Even though not all train accidents are caused by track or equipment failure, the increase in traffic does cause fatigue on an already weakened infrastructure. It also limits the access to the track for proper inspections and maintenance. Even though it stands to reason that when more trains are run inspections should be done more frequently and maintenance schedules more strictly adhered to, this is sadly not always the case.
    In the report of the Railway Safety Act review advisory panel, reference is repeatedly made to the need for openness, transparency, and accountability in the safety management, policy development, and rule-making processes. We agree. To achieve this, the advisory panel turns to cooperation and collaboration, a commitment to the development of trust and to the building of solid, professional relationships among all the parties involved. Again, we agree.
    However, with the greatest of respect to the excellent work done by the advisory panel, we believe not enough consideration has been given to the critical role played by the men and women who, in rain and shine, blistering heat and bone-chilling cold, report for duty every day for the sole purpose of ensuring that our railway system, the backbone of the Canadian economy, operates as efficiently and as safely as possible.
    To put it bluntly, no one knows and understands Canada's track infrastructure better than we do. Our relationship with the track is not mediated by risk assessments or safety reports or business cases. Our relationship is hands-on, direct.
    We applaud the advisory panel for its recommended changes and enhancements to the rule-making process, but for any of these recommendations to succeed, the changes have to be able to be implemented on the ground. They have to be realistic, clear, and practical from an operational hands-on point of view. In short, they have to be possible, and that's where we come in.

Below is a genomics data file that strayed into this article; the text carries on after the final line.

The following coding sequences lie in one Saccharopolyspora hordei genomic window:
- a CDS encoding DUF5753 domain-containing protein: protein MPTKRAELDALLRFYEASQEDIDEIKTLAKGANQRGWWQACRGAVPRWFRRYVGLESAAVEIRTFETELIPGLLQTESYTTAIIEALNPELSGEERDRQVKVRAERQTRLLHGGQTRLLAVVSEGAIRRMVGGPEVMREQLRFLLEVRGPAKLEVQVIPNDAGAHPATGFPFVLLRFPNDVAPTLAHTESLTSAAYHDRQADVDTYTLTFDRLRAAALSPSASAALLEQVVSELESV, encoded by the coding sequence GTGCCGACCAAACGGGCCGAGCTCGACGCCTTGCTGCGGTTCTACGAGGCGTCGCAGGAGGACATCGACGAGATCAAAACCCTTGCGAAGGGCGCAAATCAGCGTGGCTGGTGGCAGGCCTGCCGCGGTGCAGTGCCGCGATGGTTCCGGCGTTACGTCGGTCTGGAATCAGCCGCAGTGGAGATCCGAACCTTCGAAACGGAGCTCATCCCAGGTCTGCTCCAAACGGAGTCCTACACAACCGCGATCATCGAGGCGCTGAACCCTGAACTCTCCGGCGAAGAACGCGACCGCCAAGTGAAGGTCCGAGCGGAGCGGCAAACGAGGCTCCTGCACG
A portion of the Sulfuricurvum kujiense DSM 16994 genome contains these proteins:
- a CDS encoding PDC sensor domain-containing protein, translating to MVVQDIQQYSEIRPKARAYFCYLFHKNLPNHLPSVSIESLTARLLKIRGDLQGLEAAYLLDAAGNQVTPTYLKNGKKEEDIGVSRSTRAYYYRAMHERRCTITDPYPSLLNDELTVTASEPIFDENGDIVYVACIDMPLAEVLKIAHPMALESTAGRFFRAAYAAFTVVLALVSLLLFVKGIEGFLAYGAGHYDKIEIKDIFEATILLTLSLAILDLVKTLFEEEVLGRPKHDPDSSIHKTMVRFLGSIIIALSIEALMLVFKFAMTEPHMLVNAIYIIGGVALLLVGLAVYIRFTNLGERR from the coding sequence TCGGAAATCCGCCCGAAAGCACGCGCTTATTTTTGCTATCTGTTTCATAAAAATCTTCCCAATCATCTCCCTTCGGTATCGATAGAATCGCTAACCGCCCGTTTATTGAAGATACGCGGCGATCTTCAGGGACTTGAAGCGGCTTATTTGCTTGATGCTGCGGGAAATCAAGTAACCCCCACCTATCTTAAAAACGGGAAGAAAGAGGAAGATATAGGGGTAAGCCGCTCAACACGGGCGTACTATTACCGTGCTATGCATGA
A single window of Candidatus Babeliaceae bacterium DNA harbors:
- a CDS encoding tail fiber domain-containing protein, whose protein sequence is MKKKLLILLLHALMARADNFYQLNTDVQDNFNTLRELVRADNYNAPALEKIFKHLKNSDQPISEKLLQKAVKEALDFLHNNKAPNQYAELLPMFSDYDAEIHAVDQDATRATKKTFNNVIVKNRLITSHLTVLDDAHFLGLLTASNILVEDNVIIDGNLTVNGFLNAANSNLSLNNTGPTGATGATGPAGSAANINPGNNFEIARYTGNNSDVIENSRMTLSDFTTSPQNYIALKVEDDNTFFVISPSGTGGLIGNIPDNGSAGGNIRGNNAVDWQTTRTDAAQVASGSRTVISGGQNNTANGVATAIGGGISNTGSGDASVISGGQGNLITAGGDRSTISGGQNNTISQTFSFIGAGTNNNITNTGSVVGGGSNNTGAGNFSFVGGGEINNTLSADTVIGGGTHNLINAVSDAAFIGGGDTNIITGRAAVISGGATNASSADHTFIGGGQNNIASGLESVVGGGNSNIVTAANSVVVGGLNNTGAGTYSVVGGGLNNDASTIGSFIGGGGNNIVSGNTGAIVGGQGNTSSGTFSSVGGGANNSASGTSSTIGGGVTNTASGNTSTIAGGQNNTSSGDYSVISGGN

Since we are the ones who will actually be responsible for implementing any proposed safety procedures or protocols, we believe our input must be sought and considered not only up front but on a permanent and ongoing basis. We have seen too many of our fellow workers injured and killed to know that safety rules that may look good at the planning stage may well be counterproductive when implemented.
    In closing, I'd just like to say that the only way there will ever be a truly safe and efficient railway system in Canada is if the concerns, suggestions, and recommendations of the men and women, who on a daily basis actually maintain that railway system, are heard and in a formal way incorporated into the decision-making, policy development, and rule-formulation process.


     Thank you.